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ContinuousWave: Post-Classic Whalers
Navigation Lights and Trolling Motor
|Author||Topic: Navigation Lights and Trolling Motor|
posted 12-04-2005 09:09 AM ET (US)
Since buying my 2003 220 Dauntless, I have not been shy about coming to this site for advice. I am thinking about changing my red/green navigation light setup to make it safer and more visible, and I would appreciate some opinions and comments. I have been thinking about this for a while, but what happened yesterday has pushed me closer to action.
Yesterday, the high temperature for the DFW area was around 88 degrees, so it was nice day to go boating. Neither that this was a record for that date, nor that as I write this morning, it is 37 deg F out, would be surprising to you if you lived in this area and were aware of how dry it has been this year. (Unfortunately, the lake levels are significantly low as well) I was out fishing on a local lake at about 6:30 at night, and was repositioning to another area at about 10 MPH. It was dark, moonless, and I had the factory navigation lights operational. A boat cut across my bow from the port side at high speed, far too close for my comfort, and I essentially had to turn into him, so that we passed starboard to starboard. I saw his navigation lights quite clearly, and I new I had to react. I am not so sure he saw my lights clearly, and here is why:
My boat came with a factory installed sun top, and the fishing package. I note this because these options effected what style of navigation lights were installed/equipped with the boat. The sun top option resulted in a foldable, removable, 86" stern light / all around light pole that for the most part I am pleased with. The fishing package resulted in a short (~ 1 foot) removable red green light pole, which mounts in a socket located in the center of the bow. As an extra feature, it has a push button on the top of it that turns on and off a small white light that shines downward onto the front deck area. (Unfortunately there appears to only be power for this light when the navigation lights are on). The idea is that the light is removable, and can avoid being in your way if your fishing from the bow. Similarly, it is on some sort of pole, ostensibly to allow it to peak above the trolling motor. I have a white riptide trolling motor mounted on the left side of the bow. When the trolling motor is in the stowed position, a fair amount of white motor is sitting to the left of and slightly below the port navigation light. This is a very good reflector. Consequently the motor is awash in a fair amount of red light. The worse view is looking at the starboard side from afar, where the green light is visible, but surrounded by the red backwash from the trolling motor.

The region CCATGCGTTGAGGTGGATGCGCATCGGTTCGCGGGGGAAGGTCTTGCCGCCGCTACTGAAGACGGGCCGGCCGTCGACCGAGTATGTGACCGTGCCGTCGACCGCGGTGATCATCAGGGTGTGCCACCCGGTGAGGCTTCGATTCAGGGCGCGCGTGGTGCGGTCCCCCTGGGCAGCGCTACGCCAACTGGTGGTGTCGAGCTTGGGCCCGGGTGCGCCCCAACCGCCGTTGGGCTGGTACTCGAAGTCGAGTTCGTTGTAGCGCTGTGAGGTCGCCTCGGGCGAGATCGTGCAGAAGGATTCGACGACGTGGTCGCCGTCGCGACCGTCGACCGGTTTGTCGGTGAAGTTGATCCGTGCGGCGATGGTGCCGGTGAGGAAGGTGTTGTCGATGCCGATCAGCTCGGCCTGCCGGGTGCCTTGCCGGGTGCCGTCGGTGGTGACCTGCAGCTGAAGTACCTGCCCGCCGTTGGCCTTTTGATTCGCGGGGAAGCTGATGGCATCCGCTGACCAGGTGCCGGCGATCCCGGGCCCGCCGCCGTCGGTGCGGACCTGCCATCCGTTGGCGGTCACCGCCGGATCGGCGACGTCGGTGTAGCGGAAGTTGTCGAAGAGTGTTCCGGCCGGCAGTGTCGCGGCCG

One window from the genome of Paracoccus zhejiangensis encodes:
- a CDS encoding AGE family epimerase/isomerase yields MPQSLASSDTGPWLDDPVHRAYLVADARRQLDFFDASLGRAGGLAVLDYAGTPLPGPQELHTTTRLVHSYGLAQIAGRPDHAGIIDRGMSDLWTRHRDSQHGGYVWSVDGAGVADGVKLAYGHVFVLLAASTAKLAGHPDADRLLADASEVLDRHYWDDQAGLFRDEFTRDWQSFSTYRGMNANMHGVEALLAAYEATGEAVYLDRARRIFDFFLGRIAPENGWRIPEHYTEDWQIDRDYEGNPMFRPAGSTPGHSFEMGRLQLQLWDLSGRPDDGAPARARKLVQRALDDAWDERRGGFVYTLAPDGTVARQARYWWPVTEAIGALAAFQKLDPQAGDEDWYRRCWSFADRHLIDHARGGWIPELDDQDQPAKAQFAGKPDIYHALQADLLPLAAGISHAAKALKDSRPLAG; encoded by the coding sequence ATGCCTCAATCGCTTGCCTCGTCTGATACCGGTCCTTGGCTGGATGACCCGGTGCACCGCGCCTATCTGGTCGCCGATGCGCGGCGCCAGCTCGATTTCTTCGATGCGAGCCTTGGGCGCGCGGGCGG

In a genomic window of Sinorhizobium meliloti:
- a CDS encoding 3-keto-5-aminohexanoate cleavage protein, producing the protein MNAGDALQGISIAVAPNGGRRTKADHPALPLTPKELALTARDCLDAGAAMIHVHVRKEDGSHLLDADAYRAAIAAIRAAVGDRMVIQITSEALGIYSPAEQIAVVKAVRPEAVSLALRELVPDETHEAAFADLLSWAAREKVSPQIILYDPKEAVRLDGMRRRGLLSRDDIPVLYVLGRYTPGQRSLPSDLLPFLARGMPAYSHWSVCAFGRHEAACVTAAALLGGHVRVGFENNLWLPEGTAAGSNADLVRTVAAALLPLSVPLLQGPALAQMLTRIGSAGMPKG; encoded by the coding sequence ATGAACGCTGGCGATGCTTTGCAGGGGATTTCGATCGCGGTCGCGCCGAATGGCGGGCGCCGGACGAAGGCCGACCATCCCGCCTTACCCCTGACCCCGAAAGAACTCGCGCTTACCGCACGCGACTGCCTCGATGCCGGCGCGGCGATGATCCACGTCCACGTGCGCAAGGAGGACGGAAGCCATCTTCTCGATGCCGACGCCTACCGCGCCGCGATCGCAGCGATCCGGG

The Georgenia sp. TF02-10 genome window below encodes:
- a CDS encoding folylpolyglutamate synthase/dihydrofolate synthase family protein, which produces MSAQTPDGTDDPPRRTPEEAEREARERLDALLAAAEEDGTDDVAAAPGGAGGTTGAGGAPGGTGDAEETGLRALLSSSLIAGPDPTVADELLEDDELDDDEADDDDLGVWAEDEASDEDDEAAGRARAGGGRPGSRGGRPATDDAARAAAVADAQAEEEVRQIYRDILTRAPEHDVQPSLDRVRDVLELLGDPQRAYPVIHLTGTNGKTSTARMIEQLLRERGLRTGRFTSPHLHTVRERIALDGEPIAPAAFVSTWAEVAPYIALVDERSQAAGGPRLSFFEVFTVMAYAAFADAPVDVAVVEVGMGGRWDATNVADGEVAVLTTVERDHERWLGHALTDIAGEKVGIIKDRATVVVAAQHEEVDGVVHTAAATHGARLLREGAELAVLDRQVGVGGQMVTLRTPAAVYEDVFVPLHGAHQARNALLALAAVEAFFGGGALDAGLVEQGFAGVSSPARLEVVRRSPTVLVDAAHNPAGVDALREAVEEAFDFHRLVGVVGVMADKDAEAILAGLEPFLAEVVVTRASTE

I think these are my options: The first option is easy, but to me is less elegant. Get a longer light navigation light pole. Either get an extension for the existing one, or buy a new longer one (if available), or rework the existing one with a new pole and wiring (make my own). This would raise the light above the trolling motor, in theory enough to eliminate reflections.
The second option, which is currently my preferred choice, is to retrofit my boat with one of the other factory light options that were available. Believe it or not, Whaler had three options of navigation lights available for the 220 dauntless, depending upon which options you had installed. There was the pole version that came with the fishing package. Secondly, there was the standard light option that essentially was a single light mounted in the same location that the socket for the pole light is located. And then there was the third option, which is the one that intrigues me. If you had gotten anchor roller option, the navigation lights were split into two, and mounted just forward of the two bow cleats. A good reference, for the location is on the “harness layout” drawing located on the www.whalerparts.com website. I am thinking of retrofitting my boat with these two lights. In this configuration my trolling motor would be located completely inboard of both lights, eliminating reflection. My trolling motor (nay, I would venture all trolling motors) does not come near this area. It is so close to the cleat, that I am sure it is not anymore of a tripping hazard than stepping into the cleat area would be. From my experience with putting in a stereo, I believe the wiring was run, and is sitting in the general area waiting to be fished out, but I would have to check into this further. In my opinion, this should be the fishing package navigation light option.
So what do you think? Note, stowing the trolling motor elsewhere, not fishing at night, selling my boat to you, etc., are not the kinds of suggestions I am looking for….